ichelle Obama states, “as a black woman, I don’t have the luxury of having a wide range of emotions for fear of being called angry. I’m careful about how I present myself, especially with nonblack people. Whenever you have a conversation with someone, you feel like you’re carrying all of black womanhood on your shoulders.” Black women are unprotected, disrespected and neglected in society. It is a narrative about black women and all that is wrong with them. That they are loud, unattractive, and angry. The notion that black women are angry and unreasonably so has impacted their livelihood. It has systematically and socially oppressed them. As well as allowed the media to contribute to this anti-black woman propaganda. A string of stereotypes that persists against them appear daily on the internet, in headlines, government policies, songs, videos, T.V. shows, etc. A caricature that black women can’t seem to escape from, despite how hard they fight to prove it wrong and to prove they are enough as they are. So, are black women angry? Damn right! And reasonably so. Because black women are tired and emotionally exhausted. But they are not allowed to be. They must stay strong, persistent, and suppress their emotions because everyone depends and expects a strong black woman. And even this oppresses black women from being human and being heard.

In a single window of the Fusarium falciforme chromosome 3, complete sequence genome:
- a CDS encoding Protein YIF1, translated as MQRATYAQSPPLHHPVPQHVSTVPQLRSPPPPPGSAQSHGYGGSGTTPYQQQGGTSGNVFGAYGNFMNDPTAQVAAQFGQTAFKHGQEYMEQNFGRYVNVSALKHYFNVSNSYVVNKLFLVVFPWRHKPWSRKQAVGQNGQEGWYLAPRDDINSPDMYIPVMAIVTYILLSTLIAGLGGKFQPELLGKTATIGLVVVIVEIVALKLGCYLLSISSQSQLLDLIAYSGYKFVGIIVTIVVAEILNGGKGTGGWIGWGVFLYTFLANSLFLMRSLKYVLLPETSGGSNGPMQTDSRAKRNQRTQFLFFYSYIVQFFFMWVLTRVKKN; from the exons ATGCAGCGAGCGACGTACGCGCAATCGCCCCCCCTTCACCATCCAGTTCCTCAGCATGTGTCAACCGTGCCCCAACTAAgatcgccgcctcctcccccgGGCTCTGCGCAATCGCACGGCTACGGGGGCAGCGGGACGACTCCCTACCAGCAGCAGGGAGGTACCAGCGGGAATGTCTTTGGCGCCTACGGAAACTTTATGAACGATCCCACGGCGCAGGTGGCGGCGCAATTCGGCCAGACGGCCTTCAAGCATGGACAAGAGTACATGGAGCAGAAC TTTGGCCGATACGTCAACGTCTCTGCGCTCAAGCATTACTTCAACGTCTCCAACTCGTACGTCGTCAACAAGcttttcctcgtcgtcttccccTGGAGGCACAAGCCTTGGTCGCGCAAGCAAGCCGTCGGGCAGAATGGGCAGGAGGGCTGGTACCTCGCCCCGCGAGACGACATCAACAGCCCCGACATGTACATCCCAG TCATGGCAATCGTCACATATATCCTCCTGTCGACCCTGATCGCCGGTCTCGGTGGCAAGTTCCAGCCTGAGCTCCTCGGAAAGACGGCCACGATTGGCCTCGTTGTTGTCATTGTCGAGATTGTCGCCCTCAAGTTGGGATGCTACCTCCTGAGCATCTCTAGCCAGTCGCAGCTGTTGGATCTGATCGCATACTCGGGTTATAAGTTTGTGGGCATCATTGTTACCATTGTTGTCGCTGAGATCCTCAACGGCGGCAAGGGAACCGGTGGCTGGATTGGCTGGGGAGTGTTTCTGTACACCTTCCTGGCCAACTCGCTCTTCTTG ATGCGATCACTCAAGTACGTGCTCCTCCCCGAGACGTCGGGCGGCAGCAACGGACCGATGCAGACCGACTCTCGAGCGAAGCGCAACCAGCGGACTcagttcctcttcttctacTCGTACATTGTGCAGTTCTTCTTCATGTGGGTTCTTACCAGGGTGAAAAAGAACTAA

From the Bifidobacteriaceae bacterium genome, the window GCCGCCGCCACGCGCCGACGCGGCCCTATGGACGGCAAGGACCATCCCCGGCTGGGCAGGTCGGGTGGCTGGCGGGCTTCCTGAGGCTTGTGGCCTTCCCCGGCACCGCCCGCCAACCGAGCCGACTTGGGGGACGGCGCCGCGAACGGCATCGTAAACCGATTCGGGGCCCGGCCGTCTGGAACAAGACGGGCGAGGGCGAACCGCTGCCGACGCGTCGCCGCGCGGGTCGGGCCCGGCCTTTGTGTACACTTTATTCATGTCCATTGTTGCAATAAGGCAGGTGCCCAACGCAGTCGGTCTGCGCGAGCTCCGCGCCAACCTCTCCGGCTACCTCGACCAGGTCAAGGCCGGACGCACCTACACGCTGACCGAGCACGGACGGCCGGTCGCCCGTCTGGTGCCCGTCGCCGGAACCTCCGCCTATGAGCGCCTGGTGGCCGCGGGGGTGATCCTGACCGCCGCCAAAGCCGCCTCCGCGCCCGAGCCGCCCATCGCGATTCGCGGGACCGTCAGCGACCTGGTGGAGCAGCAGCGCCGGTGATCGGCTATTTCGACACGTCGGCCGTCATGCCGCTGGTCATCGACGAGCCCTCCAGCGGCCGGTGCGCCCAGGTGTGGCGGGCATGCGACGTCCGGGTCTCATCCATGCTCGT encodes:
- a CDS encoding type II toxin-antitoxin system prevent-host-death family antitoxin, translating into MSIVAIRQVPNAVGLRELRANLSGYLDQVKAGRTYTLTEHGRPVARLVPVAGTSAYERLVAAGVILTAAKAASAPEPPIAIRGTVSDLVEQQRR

Black women endure so much on a daily basis. No specific group out of the majority of women have been targeted and demonized like black women. Black women are constantly under the microscope of scrutiny. They are ridiculed, hypersexualized and threatened by their hair, the color of their skin, their bodies, their motherhood, their attitudes, etc. All of which are used to discriminate against them. Little black girls like 15-year-old Deanna and Mya Scot, are suspended from school because their hair is considered “distracting” and “untidy.” They are given ultimatums to change their hair or to never return. 40% percent of black girls are arrested in connection with school incidents. Next there’s colorism: a systematic and social discrimination of skin tone based on European beauty standards; where black girls with darker skin, larger facial features, and coarser hair are told they’re less pretty and are treated differently than their sisters with lighter skin and European features. This causes a rift between black women and a fight over which skin tone is superior. Later, it’s a kindergarten teacher criticized for the shape of her body. She’s ridiculed for looking “too sexy” in her work clothes and deemed too “erotic” to be a kindergarten teacher. Then there’s a majority of single black women who are head of household. Who work two jobs and attend college while raising children. And are criticized for being single mothers, unwedded, and unfit. Aside from that, black women like